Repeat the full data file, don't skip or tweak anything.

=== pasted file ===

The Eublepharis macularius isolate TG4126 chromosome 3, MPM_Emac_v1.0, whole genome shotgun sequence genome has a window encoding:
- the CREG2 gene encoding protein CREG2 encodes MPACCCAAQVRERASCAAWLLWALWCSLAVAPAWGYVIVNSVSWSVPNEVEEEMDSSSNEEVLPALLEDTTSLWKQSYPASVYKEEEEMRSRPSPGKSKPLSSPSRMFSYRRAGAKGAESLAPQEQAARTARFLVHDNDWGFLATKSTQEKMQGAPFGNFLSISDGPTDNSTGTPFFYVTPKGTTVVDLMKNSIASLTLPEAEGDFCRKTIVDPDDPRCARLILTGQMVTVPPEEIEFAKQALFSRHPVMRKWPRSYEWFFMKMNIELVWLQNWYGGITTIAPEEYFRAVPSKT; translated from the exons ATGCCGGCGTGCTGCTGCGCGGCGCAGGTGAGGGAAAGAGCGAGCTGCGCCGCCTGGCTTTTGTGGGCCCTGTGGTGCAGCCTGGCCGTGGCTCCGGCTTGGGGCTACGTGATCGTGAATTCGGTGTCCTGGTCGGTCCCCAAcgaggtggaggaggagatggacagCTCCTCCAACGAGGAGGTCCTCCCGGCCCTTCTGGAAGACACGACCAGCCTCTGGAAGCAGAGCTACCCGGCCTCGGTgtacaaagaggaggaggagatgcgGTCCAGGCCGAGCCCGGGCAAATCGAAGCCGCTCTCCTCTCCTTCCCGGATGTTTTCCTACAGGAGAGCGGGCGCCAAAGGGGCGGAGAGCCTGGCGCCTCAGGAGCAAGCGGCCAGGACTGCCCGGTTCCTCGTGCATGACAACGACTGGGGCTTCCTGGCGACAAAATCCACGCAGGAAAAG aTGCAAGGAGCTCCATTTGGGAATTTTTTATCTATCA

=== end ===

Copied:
The Eublepharis macularius isolate TG4126 chromosome 3, MPM_Emac_v1.0, whole genome shotgun sequence genome has a window encoding:
- the CREG2 gene encoding protein CREG2 encodes MPACCCAAQVRERASCAAWLLWALWCSLAVAPAWGYVIVNSVSWSVPNEVEEEMDSSSNEEVLPALLEDTTSLWKQSYPASVYKEEEEMRSRPSPGKSKPLSSPSRMFSYRRAGAKGAESLAPQEQAARTARFLVHDNDWGFLATKSTQEKMQGAPFGNFLSISDGPTDNSTGTPFFYVTPKGTTVVDLMKNSIASLTLPEAEGDFCRKTIVDPDDPRCARLILTGQMVTVPPEEIEFAKQALFSRHPVMRKWPRSYEWFFMKMNIELVWLQNWYGGITTIAPEEYFRAVPSKT; translated from the exons ATGCCGGCGTGCTGCTGCGCGGCGCAGGTGAGGGAAAGAGCGAGCTGCGCCGCCTGGCTTTTGTGGGCCCTGTGGTGCAGCCTGGCCGTGGCTCCGGCTTGGGGCTACGTGATCGTGAATTCGGTGTCCTGGTCGGTCCCCAAcgaggtggaggaggagatggacagCTCCTCCAACGAGGAGGTCCTCCCGGCCCTTCTGGAAGACACGACCAGCCTCTGGAAGCAGAGCTACCCGGCCTCGGTgtacaaagaggaggaggagatgcgGTCCAGGCCGAGCCCGGGCAAATCGAAGCCGCTCTCCTCTCCTTCCCGGATGTTTTCCTACAGGAGAGCGGGCGCCAAAGGGGCGGAGAGCCTGGCGCCTCAGGAGCAAGCGGCCAGGACTGCCCGGTTCCTCGTGCATGACAACGACTGGGGCTTCCTGGCGACAAAATCCACGCAGGAAAAG aTGCAAGGAGCTCCATTTGGGAATTTTTTATCTATCA